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Anyone know why overflow:hidden forces an element with floated elements to wrap the elements?

I really want to understand the inner workings rather than just using it and trusting that 'it just works'.

I can understand how it works when the containing element is floated in the same direction as child elements that are floated, but overflow:hidden means to crop overflowing content (when used with position:absolute/relative).

Any info appreciated.

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For the record: any value (except visible) of overflow will do; as per the CSS specs. See also quirksmode on this issue: quirksmode.org/css/clearing.html –  You Aug 3 '10 at 21:21

4 Answers 4

up vote 9 down vote accepted

Floats, absolutely positioned elements, inline-blocks, table-cells, table-captions, and elements with 'overflow' other than 'visible' (except when that value has been propagated to the viewport) establish new block formatting contexts.

In a block formatting context, each box's left outer edge touches the left edge of the containing block (for right-to-left formatting, right edges touch). This is true even in the presence of floats (although a box's line boxes may shrink due to the floats), unless the box establishes a new block formatting context (in which case the box itself may become narrower due to the floats).

The block formatting context clears the floats. Source: http://www.w3.org/TR/CSS2/visuren.html#block-formatting

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Full explanation from the Visual formatting model, part 9.2 "Floats" of the CSS2 specs:

The border box of a table, a block-level replaced element, or an element in the normal flow that establishes a new block formatting context (such as an element with 'overflow' other than 'visible') must not overlap any floats in the same block formatting context as the element itself. If necessary, implementations should clear the said element by placing it below any preceding floats, but may place it adjacent to such floats if there is sufficient space. They may even make the border box of said element narrower than defined by section 10.3.3. CSS2 does not define when a UA may put said element next to the float or by how much said element may become narrower.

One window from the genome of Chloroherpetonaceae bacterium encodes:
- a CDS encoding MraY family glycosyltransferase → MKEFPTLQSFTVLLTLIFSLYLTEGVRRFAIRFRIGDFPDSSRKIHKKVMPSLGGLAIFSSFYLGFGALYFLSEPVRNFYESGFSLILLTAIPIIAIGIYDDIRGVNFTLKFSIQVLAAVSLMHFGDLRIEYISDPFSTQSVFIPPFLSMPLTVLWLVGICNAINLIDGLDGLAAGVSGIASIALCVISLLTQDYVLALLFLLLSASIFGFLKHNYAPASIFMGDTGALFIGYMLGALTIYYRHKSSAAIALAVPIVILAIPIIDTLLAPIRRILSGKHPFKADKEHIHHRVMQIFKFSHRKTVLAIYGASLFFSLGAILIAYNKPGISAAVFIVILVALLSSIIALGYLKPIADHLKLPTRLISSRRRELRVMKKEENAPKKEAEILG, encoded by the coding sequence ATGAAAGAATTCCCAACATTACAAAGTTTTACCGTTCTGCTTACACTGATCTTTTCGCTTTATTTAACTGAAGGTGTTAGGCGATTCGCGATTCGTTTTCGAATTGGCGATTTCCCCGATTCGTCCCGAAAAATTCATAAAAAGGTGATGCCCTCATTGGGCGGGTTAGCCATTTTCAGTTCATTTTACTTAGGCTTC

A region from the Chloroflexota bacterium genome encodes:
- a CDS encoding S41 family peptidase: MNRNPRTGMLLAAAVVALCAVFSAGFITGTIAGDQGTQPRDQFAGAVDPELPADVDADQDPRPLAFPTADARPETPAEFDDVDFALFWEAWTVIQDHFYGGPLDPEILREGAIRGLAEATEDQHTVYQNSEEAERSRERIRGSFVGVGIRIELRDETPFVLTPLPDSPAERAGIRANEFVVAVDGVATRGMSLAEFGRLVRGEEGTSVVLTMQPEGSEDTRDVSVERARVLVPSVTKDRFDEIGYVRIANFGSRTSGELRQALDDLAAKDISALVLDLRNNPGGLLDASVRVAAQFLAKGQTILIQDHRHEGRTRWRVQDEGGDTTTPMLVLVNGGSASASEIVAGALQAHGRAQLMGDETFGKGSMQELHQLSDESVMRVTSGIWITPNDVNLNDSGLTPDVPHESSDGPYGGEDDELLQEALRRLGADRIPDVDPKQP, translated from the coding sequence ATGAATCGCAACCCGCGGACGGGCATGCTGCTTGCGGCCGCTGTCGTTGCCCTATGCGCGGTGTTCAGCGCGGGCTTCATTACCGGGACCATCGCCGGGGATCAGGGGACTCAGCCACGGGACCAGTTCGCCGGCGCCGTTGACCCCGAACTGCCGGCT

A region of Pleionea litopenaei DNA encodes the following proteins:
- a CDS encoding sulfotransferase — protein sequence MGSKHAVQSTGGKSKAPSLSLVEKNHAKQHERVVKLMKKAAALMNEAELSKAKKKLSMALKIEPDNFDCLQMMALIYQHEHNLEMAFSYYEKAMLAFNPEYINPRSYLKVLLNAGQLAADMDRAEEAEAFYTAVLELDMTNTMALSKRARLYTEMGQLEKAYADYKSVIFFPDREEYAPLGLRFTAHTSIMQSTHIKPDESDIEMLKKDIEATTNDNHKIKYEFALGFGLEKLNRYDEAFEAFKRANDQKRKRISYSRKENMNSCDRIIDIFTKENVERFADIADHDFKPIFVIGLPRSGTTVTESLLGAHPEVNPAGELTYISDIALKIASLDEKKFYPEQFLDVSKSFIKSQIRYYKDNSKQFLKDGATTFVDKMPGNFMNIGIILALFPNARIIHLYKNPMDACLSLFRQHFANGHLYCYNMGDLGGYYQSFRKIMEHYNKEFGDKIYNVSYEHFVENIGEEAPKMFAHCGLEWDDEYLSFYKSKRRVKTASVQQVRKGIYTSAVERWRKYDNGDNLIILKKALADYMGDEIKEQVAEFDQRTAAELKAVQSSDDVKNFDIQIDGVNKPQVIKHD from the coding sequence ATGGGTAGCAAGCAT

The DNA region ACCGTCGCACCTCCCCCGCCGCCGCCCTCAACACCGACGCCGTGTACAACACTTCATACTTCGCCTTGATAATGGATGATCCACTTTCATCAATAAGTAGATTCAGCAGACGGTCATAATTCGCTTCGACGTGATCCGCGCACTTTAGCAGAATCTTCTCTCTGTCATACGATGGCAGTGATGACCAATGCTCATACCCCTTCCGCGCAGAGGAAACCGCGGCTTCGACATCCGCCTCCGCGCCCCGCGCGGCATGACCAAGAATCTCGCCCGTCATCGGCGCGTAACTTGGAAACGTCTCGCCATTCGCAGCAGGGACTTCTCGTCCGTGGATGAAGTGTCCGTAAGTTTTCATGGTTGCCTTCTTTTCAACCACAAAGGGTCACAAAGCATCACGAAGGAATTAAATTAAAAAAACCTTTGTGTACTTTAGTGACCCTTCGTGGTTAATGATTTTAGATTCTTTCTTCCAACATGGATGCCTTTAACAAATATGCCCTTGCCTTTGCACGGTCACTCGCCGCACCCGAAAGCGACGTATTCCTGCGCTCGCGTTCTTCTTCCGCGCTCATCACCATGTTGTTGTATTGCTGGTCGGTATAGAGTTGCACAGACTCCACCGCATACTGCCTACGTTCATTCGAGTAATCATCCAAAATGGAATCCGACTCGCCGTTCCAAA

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You can read about overflow here. http://css-tricks.com/the-css-overflow-property/

css-tricks has many good examples and tutorials.

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Well, seems there is no 'actual' explanation for why this happens (not one that I can understand anyway - e.g. the CSS spec excerpt provided in one of the responses simply explained that a box with floated content should not expand to wrap the floated elements - which is fine and that is logical and I completely get that)

I was hoping this wasn't some random hack that forced the parent element to wrap it's floated child elements, but it seems every resource I look at just says to use it and not why it works.

Must just be a hack.

The most useful resource I came across (or the one that gave the most detail - albeit not as much details as I needed) was from Quirksmode: http://www.quirksmode.org/css/clearing.html

Thanks if anyone else can shed light as to whether this is a random browser rendering quirk or has a logical explanation for working the way it does.


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Sorry, I retract my comment, I mis-read that completely. My apologies! Thank you for bringing me up on that, because I would have missed it altogether. –  Mark McDonnell Aug 5 '10 at 15:27

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